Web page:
The Formal Representation of Physical Quantities

  • Bas C. Van Fraassen
Part of the Boston Studies in the Philosophy of Science book series (BSPS, volume 13)


In earlier papers I have attempted to develop a certain perspective on the structure of physical theories, and to provide correlatively a critical account of the logic of quantum mechanics.1 After a brief outline of the basic framework, the present paper aims to distinguish various non-statistical and statistical aspects of the representation of physical quantities. I shall attempt to elucidate recent work in quantum logic in the following way: when certain mathematical entities are used to represent physical quantities (in a manner successful relative to certain purposes), then logical relations among statements about physical quantities can be defined in terms of these mathematical entities. The most important question about these logical relations is then: to what extent can we expect them in the context of physical theories in general, and to what extent do they reflect the peculiar features of quantum theory?


Probability Measure Physical Quantity Physical Theory Semantic Relation Quantum Logic 
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  1. 1.
    ‘On the Extension of Beth’s Semantics of Physical Theories’, Philosophy of Science 37 (1970), 325–339; and ‘The Labyrinth of Quantum Logics’, this volume. For the semantic approach adopted in these papers, see my Formal Semantics and Logic Macmillan, New York, 1971.Google Scholar
  2. 3.
    G. Birkhoff and J. von Neumann, ‘The Logic of Quantum Mechanics’, Annals of Mathematics 37 (1936), 823–843; especially p. 825.CrossRefGoogle Scholar
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    Cf. J. Jauch, Foundations of Quantum Mechanics Reading, Mass. Addison-Wesley, 1968, pp. 98–99;Google Scholar
  4. 6a.
    and V. S. Varadarajan, Geometry of Quantum Theory vol. 1, Van Nostrand, Princeton: 1968, pp. 108–111. Note that in the present context, h(m b ({r})) = { ϕ:m e ( ϕ) = r} i.e. the probability that m will be found to have value r in state ϕ equals 1 if and only if ϕ is an eigenstate of m corresponding to value r. There are reasons for not wishing to generalize upon this fact;Google Scholar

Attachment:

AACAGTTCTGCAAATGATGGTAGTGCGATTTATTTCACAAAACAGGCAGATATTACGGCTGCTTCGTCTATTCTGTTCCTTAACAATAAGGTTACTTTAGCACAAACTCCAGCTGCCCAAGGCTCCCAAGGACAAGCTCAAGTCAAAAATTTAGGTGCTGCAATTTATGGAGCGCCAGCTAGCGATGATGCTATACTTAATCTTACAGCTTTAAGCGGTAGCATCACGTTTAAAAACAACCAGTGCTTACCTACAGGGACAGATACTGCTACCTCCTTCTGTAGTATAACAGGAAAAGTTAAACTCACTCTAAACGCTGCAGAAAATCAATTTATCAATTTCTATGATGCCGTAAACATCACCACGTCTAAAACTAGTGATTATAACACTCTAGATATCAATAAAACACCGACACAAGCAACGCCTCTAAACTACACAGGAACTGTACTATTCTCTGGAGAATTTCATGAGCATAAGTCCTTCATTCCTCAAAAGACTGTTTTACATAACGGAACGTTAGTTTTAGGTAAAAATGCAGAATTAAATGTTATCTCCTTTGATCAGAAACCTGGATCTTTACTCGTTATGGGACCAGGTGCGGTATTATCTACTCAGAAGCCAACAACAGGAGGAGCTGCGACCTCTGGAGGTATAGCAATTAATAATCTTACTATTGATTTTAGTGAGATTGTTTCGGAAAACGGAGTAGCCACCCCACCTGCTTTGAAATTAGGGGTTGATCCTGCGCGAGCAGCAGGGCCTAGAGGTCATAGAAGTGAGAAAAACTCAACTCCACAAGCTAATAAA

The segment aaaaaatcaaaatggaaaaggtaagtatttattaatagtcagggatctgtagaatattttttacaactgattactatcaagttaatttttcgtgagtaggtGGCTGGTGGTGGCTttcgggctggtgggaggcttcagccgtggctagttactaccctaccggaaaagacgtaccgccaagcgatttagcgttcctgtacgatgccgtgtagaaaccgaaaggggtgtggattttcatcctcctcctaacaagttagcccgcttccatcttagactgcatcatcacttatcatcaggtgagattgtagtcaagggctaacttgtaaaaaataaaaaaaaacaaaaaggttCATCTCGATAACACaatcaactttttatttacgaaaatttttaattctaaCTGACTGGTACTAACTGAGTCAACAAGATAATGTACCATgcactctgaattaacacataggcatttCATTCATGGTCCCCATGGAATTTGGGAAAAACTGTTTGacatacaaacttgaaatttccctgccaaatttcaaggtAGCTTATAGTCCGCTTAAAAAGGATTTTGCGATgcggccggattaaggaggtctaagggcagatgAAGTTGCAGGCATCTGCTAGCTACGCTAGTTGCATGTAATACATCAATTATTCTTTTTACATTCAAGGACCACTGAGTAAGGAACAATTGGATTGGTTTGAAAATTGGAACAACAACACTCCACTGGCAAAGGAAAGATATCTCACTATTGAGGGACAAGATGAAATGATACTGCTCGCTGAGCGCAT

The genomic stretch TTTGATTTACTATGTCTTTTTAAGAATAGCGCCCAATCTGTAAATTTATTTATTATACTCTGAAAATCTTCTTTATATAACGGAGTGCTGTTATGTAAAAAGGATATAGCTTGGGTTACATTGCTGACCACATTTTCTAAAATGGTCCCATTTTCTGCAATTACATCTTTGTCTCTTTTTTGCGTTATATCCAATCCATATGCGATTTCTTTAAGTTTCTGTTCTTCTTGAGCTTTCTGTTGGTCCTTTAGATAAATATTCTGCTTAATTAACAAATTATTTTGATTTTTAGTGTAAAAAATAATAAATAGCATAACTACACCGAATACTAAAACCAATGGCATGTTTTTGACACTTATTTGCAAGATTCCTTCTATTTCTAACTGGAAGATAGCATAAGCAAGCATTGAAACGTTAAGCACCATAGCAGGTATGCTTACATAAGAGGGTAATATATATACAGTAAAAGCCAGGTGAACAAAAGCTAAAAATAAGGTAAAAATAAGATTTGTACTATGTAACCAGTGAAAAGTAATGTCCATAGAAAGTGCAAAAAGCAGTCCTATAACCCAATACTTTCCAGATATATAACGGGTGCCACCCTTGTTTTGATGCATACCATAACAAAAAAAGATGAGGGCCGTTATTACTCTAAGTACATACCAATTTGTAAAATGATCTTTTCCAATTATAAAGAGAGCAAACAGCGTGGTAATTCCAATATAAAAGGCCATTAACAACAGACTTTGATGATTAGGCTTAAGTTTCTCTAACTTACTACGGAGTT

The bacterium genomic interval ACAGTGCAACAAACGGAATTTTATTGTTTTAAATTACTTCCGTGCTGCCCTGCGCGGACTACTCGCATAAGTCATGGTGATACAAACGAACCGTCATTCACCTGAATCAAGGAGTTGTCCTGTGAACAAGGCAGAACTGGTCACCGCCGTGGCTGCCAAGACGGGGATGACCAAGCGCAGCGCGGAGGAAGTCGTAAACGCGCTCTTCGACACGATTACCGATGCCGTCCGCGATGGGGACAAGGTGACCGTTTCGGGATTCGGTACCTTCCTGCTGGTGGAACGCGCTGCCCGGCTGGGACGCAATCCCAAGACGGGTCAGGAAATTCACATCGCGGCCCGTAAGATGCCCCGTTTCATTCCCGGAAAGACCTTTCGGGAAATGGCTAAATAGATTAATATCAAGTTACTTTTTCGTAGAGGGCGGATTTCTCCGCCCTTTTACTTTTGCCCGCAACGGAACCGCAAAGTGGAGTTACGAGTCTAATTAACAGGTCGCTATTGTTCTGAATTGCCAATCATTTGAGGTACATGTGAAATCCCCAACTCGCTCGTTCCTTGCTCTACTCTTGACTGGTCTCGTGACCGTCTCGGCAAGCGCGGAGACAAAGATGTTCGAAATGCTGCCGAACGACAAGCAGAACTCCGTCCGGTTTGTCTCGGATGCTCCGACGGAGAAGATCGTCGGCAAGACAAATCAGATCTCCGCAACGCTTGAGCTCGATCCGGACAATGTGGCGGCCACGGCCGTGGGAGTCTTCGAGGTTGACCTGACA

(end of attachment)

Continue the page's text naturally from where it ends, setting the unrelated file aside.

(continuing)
5. 6b.
    see D. L. Reisler, The Einstein Podolsky Rosen Paradox unpublished dissertation, Yale University, 1967, especially pp. 162–164.Google Scholar
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    Cf. Jauch, op. cit. pp. 93–95.Google Scholar
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    Jauch, op. cit. p. 100.Google Scholar
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    S. Kochen and E. P. Specker, ‘Logical Structures Arising in Quantum Theory’, in J. W. Addison et al. (eds.), The Theory of Models North-Holland Publ Co., Amsterdam, Holland, 1965, pp. 177–189; especially pp. 183–184.Google Scholar
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    The lattice is distributive if (D) a(b ⋁ c) (a ⋀ b)c holds, modular if (D) holds when c ≤ a. Jauch defines weak modularity as: if a ≤ b then {a, b} generates a Boolean sublattice; Varadarajan defines it as: if a ≤ - b and b ≤ c then (a ⋀ b) ⋀ c ≤ (a ⋀ c) ⋁ b. See Jauch, op. cit. p. 86,Google Scholar
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    and Varadarajan, op. cit. pp. 107–108.Google Scholar
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    The credit for noticing the connection between lattices encountered in quantum logic and unions of Boolean lattices must apparently go to S. Watanabe, ‘A Model of Mind-body Relation in Terms of Modular Logic’, Synthese 13 (1961), 261–302;CrossRefGoogle Scholar
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    for a treatment of this topic with greater generality and rigor see P. D. Finch, ‘On the Structure of Quantum Logic’, Journal of Symbolic Logic 34 (1969), 275–282.CrossRefGoogle Scholar
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    Cf. Jauch, op. cit. p. 100.Google Scholar
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    See my ‘Semantic Analysis of Quantum Logic’ in C. A. Hooker (ed.), Contemporary Research in the Foundations of Quantum Theory D. Reidel Publ. Co., Dordrecht-Holland, 1973.Google Scholar

Copyright information

© D. Reidel Publishing Company, Dordrecht, Holland 1974

Authors and Affiliations

  • Bas C. Van Fraassen
    • 1
  1. 1.Univresity of TorontoCanada

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